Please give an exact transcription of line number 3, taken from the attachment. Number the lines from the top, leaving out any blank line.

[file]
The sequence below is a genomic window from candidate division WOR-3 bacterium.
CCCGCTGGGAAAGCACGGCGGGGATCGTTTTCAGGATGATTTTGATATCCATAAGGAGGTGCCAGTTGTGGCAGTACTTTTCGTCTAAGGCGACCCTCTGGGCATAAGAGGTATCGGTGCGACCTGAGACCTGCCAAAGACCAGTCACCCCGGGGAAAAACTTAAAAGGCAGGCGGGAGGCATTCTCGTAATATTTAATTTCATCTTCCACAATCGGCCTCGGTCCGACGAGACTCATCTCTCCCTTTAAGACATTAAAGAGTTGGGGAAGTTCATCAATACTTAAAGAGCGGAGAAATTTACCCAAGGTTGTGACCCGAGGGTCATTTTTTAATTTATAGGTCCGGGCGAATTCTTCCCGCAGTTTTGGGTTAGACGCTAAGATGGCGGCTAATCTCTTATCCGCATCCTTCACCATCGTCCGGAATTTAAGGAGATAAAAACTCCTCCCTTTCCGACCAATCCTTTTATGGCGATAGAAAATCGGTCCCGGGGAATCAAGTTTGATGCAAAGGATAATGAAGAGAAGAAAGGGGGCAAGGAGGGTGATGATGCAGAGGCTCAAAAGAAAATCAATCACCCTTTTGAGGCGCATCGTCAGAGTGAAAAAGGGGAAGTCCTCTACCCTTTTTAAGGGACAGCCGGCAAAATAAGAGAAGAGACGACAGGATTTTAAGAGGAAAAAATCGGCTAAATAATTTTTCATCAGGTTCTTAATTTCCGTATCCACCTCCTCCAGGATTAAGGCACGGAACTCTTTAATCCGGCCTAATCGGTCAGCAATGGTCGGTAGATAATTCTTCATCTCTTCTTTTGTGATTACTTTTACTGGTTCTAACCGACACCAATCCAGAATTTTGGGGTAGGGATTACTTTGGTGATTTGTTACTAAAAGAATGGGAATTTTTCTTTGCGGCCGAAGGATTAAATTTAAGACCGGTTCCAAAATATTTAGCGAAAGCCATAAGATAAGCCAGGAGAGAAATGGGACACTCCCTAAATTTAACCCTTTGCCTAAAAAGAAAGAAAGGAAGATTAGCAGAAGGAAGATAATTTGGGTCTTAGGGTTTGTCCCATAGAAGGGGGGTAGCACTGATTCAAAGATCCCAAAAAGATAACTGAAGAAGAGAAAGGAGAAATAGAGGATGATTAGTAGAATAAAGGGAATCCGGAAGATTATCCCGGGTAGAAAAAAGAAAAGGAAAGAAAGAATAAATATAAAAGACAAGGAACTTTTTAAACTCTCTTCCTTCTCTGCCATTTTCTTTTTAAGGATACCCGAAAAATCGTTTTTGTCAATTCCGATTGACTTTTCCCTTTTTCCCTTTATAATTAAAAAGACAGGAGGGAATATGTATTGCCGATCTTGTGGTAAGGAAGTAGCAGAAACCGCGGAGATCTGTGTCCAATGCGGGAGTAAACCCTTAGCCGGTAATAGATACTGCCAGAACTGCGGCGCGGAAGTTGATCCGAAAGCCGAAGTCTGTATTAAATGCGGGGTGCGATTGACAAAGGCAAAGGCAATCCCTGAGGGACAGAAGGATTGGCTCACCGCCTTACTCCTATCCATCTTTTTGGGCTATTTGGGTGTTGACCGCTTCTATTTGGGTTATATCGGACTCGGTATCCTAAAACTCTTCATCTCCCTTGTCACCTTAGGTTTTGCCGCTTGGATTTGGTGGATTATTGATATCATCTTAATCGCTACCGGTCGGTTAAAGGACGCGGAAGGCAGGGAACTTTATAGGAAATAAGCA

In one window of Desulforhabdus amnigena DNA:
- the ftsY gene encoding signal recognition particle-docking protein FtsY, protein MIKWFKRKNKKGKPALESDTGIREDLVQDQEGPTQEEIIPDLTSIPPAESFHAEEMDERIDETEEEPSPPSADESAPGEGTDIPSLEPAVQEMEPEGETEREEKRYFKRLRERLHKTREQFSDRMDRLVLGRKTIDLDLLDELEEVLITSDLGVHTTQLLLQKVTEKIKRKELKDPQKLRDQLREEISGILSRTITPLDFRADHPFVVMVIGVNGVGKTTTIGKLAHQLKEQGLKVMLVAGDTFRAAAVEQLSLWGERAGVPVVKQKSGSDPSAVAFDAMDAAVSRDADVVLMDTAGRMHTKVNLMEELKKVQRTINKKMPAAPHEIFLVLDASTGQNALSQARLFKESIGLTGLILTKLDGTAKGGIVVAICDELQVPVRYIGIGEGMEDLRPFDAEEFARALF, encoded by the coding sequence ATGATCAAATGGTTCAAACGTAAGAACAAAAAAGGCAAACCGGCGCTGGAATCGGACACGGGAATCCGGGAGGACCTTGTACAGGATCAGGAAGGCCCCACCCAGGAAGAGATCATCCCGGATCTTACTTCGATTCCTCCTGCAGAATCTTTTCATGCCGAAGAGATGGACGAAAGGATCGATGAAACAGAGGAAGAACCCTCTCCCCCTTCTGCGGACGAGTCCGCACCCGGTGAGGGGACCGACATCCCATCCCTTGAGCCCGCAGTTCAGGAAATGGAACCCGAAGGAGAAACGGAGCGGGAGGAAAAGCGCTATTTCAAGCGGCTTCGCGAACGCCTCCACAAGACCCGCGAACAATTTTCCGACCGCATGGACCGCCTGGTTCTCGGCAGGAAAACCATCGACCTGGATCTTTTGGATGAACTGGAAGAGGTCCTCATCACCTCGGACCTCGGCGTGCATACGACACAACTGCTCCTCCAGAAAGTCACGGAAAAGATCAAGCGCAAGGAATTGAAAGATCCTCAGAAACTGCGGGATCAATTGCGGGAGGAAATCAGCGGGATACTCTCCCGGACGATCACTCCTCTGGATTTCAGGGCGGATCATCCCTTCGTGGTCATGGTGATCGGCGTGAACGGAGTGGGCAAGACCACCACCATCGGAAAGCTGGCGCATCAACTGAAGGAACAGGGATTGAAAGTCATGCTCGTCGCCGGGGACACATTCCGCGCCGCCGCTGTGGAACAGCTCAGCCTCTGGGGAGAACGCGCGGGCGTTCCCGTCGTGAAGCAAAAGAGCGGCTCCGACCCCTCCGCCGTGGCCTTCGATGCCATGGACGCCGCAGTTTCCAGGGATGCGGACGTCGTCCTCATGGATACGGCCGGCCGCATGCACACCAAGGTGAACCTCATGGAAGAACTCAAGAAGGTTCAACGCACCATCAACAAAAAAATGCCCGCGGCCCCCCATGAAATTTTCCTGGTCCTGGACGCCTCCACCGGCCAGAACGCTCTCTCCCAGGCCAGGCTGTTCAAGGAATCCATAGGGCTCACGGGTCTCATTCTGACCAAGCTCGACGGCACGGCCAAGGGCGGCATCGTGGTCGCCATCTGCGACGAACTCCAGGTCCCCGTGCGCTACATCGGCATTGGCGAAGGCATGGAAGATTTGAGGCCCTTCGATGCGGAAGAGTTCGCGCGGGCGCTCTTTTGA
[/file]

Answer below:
In one window of Desulforhabdus amnigena DNA: